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Federal budget includes USD 4.45bn for transit

The planned Lynwood light rail extension in Seattle. (Sound Transit

The planned Lynwood light rail extension in Seattle. (Sound Transit

The US Department of Transportation is requesting USD 4.45bn to be allocated 18 transit projects in the Fiscal Year 2024 budget. This is the first step in the federal budget process that needs Congressional approval before Full Funding Agreements (FFA) can be executed. Amongst the nine projects recommended to receive funding for the first time is USD 350M for the Chicago Transit Authority’s Red Line rapid transit extension. Five projects that were given partial funding in previous budgets are also included:

USD 500M for BART Silicon Valley extension phase II in San Jose;

USD 167M for the East San Fernando Valley Transit Corridor Phase I in Los Angeles;

USD 28.8M for the Rochester Bus Rapid Transit Project;

USD 700M for the planned Hudson Tunnel Project linking New Yor and New Jersey;

USD 496.8M for the proposed Second Avenue Subway Phase II in New York.

A third group of projects already having FFAs will see payments accelerated:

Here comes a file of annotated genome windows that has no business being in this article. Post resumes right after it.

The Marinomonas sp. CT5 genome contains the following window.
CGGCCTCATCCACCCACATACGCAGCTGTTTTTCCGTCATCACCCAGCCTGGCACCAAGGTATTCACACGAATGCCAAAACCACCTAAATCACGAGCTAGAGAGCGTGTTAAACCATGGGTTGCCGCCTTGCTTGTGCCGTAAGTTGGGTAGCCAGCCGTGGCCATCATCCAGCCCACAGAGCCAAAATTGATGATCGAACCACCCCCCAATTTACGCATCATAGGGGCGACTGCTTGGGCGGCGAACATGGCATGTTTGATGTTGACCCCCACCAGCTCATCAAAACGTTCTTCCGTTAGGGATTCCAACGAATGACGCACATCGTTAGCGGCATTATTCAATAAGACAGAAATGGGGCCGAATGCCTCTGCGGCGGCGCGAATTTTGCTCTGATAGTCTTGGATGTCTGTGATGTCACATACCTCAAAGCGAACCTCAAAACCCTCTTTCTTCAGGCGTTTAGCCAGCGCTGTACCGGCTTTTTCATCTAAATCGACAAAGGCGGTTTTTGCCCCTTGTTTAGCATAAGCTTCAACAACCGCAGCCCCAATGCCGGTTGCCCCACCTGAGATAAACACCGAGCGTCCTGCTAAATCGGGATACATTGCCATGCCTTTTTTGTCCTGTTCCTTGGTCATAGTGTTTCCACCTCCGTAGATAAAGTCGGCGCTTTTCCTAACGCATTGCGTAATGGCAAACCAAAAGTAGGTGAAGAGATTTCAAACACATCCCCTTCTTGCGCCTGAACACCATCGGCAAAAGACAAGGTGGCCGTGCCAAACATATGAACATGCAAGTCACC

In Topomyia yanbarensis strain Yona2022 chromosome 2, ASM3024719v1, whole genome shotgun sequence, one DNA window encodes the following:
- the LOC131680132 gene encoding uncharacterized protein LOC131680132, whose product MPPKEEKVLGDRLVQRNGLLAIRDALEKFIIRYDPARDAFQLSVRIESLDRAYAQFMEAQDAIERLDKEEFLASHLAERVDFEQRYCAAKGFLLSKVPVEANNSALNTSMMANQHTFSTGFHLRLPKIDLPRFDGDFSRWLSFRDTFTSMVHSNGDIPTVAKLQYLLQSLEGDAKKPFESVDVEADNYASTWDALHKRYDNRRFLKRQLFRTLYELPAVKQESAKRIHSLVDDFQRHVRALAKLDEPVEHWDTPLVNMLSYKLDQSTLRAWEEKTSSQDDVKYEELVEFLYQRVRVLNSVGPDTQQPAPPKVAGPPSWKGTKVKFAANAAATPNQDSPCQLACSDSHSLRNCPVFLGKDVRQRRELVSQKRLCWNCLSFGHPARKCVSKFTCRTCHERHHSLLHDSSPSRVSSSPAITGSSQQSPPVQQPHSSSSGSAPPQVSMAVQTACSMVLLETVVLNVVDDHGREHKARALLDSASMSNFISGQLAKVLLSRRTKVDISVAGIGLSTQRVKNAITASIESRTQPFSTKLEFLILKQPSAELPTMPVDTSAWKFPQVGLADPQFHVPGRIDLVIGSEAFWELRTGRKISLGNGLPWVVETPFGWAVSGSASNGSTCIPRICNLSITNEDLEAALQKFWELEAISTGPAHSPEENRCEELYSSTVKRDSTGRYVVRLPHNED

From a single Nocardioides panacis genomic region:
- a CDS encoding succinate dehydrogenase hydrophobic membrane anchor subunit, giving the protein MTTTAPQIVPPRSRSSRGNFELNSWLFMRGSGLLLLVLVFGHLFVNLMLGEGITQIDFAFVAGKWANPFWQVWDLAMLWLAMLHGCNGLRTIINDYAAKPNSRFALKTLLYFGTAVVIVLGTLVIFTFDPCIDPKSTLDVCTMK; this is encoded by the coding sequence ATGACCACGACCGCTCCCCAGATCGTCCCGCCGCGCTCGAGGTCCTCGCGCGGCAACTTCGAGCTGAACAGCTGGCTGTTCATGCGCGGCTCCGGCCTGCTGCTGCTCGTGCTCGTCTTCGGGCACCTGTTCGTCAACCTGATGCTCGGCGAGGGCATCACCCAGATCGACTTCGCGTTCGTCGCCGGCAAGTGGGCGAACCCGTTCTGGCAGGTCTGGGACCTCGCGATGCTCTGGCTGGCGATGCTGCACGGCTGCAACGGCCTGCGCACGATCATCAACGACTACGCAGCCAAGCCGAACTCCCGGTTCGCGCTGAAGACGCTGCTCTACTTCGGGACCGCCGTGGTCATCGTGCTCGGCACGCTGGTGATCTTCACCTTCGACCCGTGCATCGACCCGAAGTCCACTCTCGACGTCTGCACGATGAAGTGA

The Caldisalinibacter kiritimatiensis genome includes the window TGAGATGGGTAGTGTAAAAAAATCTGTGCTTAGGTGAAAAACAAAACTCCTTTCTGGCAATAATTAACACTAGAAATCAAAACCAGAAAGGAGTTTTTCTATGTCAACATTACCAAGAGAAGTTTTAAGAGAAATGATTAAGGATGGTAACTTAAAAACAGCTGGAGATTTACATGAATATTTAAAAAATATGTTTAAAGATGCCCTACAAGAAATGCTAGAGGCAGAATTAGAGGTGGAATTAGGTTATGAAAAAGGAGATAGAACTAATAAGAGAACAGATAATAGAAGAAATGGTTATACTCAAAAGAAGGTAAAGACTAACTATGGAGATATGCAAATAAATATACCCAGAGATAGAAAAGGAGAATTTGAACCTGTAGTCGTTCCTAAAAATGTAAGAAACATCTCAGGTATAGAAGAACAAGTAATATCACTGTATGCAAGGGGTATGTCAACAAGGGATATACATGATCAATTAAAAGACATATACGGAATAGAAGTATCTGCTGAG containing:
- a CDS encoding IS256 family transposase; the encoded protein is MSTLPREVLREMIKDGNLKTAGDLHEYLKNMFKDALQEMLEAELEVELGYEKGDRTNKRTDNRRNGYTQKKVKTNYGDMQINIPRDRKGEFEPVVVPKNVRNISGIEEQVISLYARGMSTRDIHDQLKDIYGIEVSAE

USD 165M for the Los Angeles Westside Subway Section 2 and USD 478M for Section 3;

USD 291.9M for the Minneapolis Southwest LRT;

USD 250.7M for the Seattle Lynwood Link LRT extension.

US Transportation Secretary Pete Buttigieg said, ‘Transit connects people to jobs, schools, loved ones and more. We are proud to deliver this funding to expand transit across the country, which will create good-paying construction jobs and provide better options for people to get where they need to go’.

A notable omission from the list of projects due to receive funding is Philadelphia’s 4-mile (6.4km) King of Prussia rapid transit branch from the Norristown line. A federal grant of 60% of the USD 3bn project cost was being sought, but it is understood the FTA has expressed concerns that SEPTA would have enough state and local funding to pay for its share of the cost. This has resulted in SEPTA halting all work on the project, including not awarding the USD 125M design contract approved in February 2023. SEPTA describes the decision as a pause. The project has proceeded in fits and starts for more than 20 years and at least USD 53M has been spent so far.